The anode is one of any boat’s smallest and most fundamental components. But without it, any vessel can be ruined in a very short time by the corrosion of the metal pieces that remain in contact with water engines, for instance. To prevent this from happening, it – the anode – is corroded, thus saving much more expensive and sophisticated components. This is the function of the anode: to erode in the place of others. That is, it exists to be sacrificed, made a nautical piranha. Hence its official name: sacrificial anode.
Basically, an anode is nothing more than a solid block of metal, which, when attached to any submerged metal part of the boat, plays the role of being destroyed in its place. This happens thanks to a phenomenon called electrolysis, or the electric current generated by the union of two submerged metals that of the anode with any other, of the boat, which will corrode the one of greater electro-negativity – in this case, the anode. But for this to happen, there are other peculiarities that must be respected when choosing boat zinc.
Tips About Anodes
- The best material for the anode is zinc or zinc alloy with magnesium and aluminum, for use at sea. Already in boats that are in fresh water, the best raw material is the magnesium alloy.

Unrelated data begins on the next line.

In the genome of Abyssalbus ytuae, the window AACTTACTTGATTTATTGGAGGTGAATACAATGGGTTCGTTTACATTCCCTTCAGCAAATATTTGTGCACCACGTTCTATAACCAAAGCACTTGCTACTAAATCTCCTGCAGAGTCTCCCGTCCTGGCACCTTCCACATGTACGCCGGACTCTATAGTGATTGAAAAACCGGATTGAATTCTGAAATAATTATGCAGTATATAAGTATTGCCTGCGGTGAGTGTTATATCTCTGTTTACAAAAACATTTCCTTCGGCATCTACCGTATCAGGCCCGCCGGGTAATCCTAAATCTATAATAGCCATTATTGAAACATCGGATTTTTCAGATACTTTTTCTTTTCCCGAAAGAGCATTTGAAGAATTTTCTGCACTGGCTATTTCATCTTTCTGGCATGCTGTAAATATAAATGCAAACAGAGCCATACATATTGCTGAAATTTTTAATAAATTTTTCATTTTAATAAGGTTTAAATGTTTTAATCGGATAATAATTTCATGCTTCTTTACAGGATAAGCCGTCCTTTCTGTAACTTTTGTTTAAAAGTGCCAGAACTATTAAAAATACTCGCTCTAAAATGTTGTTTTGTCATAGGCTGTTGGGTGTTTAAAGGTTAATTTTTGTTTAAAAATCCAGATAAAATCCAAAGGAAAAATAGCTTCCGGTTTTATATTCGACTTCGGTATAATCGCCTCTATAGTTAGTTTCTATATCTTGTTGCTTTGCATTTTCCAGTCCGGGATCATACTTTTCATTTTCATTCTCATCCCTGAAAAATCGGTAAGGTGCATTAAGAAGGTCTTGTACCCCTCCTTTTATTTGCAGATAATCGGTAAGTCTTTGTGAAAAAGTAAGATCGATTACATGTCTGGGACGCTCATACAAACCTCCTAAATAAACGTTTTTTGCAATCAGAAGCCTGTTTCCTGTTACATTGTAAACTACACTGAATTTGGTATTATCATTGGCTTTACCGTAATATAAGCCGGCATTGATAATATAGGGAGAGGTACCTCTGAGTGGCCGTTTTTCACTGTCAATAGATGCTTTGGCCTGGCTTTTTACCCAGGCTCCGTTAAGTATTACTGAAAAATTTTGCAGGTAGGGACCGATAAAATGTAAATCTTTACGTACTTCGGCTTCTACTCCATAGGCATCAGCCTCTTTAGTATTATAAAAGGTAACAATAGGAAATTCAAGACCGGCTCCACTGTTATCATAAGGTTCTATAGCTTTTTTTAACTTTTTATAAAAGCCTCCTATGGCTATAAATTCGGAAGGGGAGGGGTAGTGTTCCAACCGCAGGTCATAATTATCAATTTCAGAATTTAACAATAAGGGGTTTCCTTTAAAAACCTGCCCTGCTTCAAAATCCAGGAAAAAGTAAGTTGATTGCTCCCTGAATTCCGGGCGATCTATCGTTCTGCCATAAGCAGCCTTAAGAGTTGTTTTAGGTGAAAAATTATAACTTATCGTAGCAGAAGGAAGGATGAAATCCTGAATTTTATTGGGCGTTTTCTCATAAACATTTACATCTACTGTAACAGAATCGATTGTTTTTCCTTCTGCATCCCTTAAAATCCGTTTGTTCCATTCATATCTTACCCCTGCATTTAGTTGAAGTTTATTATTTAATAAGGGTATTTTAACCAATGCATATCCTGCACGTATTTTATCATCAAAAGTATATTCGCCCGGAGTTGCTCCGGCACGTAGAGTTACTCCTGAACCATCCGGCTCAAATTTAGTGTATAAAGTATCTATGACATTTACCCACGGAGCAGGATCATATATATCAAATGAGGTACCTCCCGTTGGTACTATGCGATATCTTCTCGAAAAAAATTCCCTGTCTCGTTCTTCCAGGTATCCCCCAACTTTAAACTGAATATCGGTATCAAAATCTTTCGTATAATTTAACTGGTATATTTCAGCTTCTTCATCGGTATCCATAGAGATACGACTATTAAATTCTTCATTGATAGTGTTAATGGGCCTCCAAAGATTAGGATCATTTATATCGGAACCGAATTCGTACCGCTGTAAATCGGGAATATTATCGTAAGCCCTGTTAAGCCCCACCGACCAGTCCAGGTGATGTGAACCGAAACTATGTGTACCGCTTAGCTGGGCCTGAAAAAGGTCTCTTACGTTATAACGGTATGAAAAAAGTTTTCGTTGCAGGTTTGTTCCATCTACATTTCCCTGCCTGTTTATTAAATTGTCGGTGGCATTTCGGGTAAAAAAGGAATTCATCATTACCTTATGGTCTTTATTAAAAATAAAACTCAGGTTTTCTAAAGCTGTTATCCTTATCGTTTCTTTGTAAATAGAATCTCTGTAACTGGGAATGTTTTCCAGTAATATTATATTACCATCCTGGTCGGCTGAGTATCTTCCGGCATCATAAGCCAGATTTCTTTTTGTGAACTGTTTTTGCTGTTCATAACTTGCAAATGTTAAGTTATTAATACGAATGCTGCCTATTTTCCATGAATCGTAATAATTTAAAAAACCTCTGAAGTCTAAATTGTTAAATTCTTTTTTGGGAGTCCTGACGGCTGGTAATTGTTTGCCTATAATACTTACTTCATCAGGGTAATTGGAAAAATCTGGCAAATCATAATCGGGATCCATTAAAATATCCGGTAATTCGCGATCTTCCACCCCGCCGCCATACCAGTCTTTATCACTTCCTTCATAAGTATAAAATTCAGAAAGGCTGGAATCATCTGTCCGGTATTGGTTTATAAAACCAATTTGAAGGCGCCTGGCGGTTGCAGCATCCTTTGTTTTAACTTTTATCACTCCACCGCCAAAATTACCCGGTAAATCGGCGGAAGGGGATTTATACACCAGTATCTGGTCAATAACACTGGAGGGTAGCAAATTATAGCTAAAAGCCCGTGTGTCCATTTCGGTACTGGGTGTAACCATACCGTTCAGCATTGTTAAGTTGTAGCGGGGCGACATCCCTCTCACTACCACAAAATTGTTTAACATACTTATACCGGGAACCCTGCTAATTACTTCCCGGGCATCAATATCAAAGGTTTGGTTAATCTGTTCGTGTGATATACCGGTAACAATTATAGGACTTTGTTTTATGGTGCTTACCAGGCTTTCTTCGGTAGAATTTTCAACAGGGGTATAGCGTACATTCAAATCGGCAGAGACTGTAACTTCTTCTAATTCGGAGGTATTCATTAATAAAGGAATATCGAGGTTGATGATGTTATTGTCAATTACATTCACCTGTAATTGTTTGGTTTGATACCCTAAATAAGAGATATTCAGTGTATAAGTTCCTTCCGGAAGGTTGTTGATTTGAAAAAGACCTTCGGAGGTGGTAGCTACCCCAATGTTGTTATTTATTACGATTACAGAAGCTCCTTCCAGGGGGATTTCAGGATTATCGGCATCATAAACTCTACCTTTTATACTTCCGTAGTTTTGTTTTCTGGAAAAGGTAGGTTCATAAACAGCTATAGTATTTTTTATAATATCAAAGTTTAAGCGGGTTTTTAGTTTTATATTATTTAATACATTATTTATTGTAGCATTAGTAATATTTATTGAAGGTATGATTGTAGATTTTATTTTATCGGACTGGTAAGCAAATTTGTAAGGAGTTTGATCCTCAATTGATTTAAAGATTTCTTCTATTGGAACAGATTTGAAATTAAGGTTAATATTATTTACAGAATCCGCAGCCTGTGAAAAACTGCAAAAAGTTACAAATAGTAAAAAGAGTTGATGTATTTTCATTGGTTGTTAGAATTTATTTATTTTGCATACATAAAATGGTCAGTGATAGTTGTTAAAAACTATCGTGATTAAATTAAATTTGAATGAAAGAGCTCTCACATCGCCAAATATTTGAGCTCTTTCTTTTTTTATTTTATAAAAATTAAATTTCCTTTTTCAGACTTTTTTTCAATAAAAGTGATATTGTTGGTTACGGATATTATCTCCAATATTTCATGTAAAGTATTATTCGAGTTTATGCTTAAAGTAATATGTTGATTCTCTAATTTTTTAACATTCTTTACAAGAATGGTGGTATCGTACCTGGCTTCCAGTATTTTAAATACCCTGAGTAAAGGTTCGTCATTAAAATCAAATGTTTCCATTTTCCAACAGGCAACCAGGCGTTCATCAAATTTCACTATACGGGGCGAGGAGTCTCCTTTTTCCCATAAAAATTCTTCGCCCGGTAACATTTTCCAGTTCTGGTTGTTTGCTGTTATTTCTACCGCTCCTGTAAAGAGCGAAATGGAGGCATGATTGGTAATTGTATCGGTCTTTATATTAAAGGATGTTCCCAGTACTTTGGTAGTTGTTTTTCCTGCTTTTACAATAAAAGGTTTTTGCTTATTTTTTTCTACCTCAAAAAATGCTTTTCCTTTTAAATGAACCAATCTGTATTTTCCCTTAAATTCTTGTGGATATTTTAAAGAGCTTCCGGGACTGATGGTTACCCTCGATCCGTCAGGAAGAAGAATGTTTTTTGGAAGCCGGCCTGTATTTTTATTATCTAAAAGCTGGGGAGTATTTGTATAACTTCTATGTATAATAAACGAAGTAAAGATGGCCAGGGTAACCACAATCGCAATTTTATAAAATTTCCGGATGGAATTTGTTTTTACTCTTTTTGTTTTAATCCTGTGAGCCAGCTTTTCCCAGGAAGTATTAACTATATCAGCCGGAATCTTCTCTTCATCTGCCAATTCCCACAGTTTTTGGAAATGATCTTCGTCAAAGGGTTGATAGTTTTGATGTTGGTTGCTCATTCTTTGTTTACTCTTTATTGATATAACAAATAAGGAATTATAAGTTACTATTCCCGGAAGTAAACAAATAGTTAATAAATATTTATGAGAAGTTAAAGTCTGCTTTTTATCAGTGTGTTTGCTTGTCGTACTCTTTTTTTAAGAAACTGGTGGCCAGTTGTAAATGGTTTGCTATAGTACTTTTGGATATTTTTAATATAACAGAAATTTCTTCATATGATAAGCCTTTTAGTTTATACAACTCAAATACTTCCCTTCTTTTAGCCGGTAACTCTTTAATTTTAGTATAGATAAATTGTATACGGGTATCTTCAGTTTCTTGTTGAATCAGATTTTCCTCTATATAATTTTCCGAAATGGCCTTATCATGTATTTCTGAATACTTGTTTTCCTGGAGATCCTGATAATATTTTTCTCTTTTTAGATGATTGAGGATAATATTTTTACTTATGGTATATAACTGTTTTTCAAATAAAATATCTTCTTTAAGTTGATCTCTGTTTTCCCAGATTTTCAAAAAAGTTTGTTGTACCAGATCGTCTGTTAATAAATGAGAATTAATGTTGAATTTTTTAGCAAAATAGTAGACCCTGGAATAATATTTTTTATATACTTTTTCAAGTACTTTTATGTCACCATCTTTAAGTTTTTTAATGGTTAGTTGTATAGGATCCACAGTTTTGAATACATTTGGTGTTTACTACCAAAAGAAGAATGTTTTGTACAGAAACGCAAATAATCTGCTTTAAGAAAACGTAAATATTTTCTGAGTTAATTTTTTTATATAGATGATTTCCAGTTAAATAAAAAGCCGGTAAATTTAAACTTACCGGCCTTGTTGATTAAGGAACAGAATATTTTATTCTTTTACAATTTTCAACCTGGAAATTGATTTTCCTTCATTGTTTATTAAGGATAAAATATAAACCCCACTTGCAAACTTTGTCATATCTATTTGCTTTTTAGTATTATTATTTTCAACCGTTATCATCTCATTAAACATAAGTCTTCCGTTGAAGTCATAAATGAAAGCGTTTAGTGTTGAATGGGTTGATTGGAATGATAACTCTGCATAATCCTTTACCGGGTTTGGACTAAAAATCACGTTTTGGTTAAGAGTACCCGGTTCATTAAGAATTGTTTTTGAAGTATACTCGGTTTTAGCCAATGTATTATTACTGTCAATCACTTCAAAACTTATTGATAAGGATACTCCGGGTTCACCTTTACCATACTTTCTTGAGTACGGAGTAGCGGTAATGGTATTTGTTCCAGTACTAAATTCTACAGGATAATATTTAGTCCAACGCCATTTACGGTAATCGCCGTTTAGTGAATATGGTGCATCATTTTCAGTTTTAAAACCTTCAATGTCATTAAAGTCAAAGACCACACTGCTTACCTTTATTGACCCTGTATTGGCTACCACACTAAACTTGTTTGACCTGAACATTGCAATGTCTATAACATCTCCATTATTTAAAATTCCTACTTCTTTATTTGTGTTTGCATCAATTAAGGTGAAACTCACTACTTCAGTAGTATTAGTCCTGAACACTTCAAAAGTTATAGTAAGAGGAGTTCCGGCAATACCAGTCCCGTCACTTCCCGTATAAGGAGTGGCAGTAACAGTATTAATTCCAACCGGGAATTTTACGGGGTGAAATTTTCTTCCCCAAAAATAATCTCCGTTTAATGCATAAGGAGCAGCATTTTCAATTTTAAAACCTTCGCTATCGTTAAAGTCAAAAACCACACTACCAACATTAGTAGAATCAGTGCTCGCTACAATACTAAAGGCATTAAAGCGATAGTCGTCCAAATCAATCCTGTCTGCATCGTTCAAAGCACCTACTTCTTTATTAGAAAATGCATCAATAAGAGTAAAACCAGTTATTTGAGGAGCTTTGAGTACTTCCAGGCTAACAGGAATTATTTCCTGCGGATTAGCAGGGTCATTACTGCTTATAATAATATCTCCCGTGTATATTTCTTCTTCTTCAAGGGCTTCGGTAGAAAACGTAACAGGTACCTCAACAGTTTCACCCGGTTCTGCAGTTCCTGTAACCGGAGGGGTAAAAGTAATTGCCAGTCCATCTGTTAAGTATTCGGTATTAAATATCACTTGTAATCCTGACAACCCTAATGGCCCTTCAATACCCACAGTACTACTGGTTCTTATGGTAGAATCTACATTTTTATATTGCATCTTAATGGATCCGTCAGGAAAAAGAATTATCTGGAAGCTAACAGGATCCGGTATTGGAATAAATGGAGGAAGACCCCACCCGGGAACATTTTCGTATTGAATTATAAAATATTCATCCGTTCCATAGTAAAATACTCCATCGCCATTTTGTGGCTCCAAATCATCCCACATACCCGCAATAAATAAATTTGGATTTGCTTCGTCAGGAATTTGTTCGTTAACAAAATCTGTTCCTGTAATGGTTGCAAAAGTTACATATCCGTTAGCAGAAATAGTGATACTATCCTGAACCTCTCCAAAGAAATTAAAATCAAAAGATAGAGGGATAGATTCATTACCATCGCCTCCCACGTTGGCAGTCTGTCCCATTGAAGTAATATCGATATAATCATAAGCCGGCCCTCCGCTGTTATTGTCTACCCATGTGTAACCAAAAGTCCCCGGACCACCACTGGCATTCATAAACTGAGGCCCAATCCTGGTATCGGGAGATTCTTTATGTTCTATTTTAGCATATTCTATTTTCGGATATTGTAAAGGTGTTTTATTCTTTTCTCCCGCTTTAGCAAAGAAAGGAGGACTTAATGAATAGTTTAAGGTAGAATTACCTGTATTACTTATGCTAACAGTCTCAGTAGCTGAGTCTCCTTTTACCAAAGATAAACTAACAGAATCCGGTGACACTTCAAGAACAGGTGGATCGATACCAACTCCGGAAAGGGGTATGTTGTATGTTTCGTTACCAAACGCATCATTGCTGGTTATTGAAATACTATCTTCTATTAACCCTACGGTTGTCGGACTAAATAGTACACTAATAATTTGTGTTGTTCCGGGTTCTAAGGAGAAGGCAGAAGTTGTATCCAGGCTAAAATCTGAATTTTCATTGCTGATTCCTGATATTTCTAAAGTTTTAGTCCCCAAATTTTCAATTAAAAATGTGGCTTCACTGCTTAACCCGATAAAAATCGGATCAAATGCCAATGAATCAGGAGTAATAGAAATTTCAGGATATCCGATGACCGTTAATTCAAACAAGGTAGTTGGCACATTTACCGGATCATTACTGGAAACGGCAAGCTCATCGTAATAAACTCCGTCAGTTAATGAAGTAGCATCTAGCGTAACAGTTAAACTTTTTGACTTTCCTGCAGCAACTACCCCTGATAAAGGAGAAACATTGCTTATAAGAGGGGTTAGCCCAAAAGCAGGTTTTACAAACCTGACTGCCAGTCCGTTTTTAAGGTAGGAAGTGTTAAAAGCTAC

- The anode must not be painted at all, because it completely takes away its capacity to be corroded.
- Also for the same reason, the anode should not be applied on painted parts. It is necessary to ensure the contact of it directly with a metal.
- The best locations for anode installation are those with little water resistance, such as inside the engine exhaust or at the outboard base.
- Any anode must be replaced by another one when corrosion reaches 50% of its size. Because, from there, it will corrode even faster.
- You can’t exactly calculate an anode’s life span because it depends on how long it stays in the water that is, the more time you submerge, the faster your process of corrosion. It must, therefore, be checked every six months and exchanged for every full year on average. Whenever your boat is out of the water, take the time to see the anode’s condition and place a brush or steel wool in it to remove the deteriorated surface layer. Be sure to require replacement of anode for all engine overhauls. Or, let it be clean at least.
- Ideally, the anode should be screwed or welded to some metal part of the propulsion, e., shaft, rudder, tail, flap or propeller.
- Using more anodes than indicated may have the opposite effect. Many metals will cause the mass of the anodes to become harder and will disrupt corrosion. Which, after all, is the goal of this curious but fundamental metal pecker.